Is the focus on QE2 distracting the Fed?

Posted in Economics, Politics and Policy at 8:40 pm

This week we saw a number of releases from the Fed discussing potential upcoming QE2 measures.

The issue continues to be framed in the traditional context of how to best expand the Fed’s balance sheet (i.e., what assets to purchase) and whether the primary effect will be via lowered interest rates on long term debt or through the expansion of bank reserves.

This seems to me to be missing the point.  Interest rates are already at historical lows.  Does the Fed really think that driving rates on 30 year fixed mortgages down by another 30-40 basis points will provide that much of an INCREMENTAL boost to aggregate demand?  Do they think that adding another $100 billion (or less) in reserves to a system that already has approximately $1 Trillion in excess reserves will stimulate further bank lending?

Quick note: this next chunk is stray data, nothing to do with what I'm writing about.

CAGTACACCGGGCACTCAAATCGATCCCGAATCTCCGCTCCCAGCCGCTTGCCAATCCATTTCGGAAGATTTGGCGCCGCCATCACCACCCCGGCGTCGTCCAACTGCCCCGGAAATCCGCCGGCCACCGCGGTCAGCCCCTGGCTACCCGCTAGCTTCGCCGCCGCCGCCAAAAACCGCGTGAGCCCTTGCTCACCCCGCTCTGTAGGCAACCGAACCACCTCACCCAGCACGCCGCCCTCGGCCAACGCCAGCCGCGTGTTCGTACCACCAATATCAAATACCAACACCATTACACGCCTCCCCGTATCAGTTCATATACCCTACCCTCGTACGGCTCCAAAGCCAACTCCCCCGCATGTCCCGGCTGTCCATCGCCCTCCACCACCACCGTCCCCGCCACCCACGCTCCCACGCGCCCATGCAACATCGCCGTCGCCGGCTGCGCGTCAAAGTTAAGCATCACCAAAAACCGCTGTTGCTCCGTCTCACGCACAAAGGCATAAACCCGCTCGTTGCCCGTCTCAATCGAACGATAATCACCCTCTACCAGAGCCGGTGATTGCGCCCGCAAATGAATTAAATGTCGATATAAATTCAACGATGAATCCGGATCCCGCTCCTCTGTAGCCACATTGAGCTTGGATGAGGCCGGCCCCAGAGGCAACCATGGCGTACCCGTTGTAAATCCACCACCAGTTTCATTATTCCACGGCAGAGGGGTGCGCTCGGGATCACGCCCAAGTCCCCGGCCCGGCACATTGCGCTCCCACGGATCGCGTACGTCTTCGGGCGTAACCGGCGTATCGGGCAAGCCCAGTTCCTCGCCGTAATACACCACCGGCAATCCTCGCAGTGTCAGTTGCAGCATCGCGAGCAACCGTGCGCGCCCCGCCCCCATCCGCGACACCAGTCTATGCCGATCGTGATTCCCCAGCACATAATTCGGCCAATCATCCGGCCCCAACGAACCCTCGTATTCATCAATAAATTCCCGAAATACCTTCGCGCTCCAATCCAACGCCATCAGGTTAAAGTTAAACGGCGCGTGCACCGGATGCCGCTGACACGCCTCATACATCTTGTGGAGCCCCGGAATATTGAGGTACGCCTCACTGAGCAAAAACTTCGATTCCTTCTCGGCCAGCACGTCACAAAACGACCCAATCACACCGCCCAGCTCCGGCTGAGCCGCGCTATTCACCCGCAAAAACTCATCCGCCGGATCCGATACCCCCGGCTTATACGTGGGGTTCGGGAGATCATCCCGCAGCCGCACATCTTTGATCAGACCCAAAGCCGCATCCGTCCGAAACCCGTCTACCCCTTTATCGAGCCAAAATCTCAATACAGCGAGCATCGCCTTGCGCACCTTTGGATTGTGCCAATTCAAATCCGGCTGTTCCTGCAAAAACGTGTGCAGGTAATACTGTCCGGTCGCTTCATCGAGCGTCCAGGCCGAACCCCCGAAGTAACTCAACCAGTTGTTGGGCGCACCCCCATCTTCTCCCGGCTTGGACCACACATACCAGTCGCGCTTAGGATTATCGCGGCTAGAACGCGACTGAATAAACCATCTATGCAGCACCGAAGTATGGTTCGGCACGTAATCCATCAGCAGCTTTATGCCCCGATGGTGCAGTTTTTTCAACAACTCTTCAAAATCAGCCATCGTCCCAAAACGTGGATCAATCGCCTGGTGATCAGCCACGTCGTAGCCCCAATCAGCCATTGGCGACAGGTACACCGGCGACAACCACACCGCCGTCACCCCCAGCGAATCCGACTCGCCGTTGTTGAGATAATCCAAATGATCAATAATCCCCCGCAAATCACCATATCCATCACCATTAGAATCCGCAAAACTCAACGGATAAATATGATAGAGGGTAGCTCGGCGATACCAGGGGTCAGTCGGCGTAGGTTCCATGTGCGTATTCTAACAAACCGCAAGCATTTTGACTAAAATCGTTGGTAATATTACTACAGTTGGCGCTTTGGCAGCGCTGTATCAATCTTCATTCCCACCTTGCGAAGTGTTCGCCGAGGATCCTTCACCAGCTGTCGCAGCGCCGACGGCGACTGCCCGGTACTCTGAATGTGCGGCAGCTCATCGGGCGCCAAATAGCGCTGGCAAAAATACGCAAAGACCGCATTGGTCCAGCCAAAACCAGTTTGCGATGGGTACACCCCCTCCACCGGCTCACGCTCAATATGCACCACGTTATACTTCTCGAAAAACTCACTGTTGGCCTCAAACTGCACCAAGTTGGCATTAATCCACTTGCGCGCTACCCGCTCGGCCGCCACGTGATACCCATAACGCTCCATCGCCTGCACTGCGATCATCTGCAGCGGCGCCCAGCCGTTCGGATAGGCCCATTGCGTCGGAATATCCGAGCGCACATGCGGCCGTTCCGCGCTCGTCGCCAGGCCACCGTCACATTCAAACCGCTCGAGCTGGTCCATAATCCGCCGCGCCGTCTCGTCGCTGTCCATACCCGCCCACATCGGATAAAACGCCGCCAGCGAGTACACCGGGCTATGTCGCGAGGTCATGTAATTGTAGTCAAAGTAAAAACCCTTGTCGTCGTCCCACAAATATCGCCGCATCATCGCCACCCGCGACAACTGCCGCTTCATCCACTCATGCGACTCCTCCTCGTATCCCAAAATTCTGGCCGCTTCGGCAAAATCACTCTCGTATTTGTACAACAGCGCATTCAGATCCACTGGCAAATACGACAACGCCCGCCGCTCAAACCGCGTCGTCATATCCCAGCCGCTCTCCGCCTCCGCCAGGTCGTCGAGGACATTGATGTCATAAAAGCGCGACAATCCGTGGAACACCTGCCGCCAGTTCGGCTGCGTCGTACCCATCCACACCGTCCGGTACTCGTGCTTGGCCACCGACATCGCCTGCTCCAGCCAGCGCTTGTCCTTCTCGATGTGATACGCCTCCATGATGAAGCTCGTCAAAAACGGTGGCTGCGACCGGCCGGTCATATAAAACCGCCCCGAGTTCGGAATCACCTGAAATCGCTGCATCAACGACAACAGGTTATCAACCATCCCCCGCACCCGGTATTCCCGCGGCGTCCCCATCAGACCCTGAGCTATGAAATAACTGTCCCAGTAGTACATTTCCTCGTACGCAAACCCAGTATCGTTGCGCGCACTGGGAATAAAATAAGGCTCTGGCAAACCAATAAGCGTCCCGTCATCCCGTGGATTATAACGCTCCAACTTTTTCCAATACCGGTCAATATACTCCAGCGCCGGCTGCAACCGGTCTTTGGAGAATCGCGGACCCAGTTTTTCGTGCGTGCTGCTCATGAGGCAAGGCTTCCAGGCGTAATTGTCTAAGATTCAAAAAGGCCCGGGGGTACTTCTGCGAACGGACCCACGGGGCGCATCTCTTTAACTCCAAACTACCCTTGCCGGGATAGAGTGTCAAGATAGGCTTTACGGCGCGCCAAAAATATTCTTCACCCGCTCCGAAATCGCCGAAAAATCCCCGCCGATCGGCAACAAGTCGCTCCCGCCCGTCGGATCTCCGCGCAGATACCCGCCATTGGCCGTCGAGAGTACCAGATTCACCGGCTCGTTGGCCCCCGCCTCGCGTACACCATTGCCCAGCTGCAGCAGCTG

The problem is that the financial system itself is still broken.  Banks are still carrying too many non-performing and barely performing assets at inflated prices on their balance sheets.  The private securitization market is virtually non-existent.  Meanwhile, the consumer is facing a nearly 10% unemployment rate, home prices that are still declining in many areas, and a crushing debt load.  This translates into businesses facing reduced demand for their goods and services, along with their own debt problems.  At some point, private sector debt (consumer, financial business, and non-financial business) has to fall further.  This implies that public debt will have to rise by an offsetting amount.  Yet austerity is the talk of the day.  You can’t have it both ways.  There are going to have to be large writedowns, which means more banks are going to fail, and at some point we’re going to have to address the problem at a systemic level, something we should have done in early 2009.  The alternative is a series of QE half measures, attempts at premature fiscal restraint that actually worsen the budget position, and the institutionalization of zombie banks.  In other words, a repeat of Japan’s lost decade….err….two decades….err….you get the point.

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